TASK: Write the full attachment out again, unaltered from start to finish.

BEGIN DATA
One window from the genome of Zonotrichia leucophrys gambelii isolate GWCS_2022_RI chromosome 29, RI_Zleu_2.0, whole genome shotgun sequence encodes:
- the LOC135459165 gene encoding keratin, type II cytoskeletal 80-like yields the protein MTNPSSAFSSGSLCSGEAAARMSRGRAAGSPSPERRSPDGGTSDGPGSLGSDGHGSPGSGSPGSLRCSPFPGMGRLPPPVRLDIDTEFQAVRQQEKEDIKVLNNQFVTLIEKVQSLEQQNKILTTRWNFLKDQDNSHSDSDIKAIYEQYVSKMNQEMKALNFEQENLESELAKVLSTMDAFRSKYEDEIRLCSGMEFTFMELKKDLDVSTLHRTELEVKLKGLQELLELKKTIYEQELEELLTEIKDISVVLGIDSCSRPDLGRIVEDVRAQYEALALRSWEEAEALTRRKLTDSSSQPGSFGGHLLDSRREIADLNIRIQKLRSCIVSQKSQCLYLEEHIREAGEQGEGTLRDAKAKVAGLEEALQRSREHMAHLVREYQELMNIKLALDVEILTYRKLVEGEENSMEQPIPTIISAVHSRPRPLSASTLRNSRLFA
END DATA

One window from the genome of Zonotrichia leucophrys gambelii isolate GWCS_2022_RI chromosome 29, RI_Zleu_2.0, whole genome shotgun sequence encodes:
- the LOC135459165 gene encoding keratin, type II cytoskeletal 80-like yields the protein MTNPSSAFSSGSLCSGEAAARMSRGRAAGSPSPERRSPDGGTSDGPGSLGSDGHGSPGSGSPGSLRCSPFPGMGRLPPPVRLDIDTEFQAVRQQEKEDIKVLNNQFVTLIEKVQSLEQQNKILTTRWNFLKDQDNSHSDSDIKAIYEQYVSKMNQEMKALNFEQENLESELAKVLSTMDAFRSKYEDEIRLCSGMEFTFMELKKDLDVSTLHRTELEVKLKGLQELLELKKTIYEQELEELLTEIKDISVVLGIDSCSRPDLGRIVEDVRAQYEALALRSWEEAEALTRRKLTDSSSQPGSFGGHLLDSRREIADLNIRIQKLRSCIVSQKSQCLYLEEHIREAGEQGEGTLRDAKAKVAGLEEALQRSREHMAHLVREYQELMNIKLALDVEILTYRKLVEGEENSMEQPIPTIISAVHSRPRPLSASTLRNSRLFA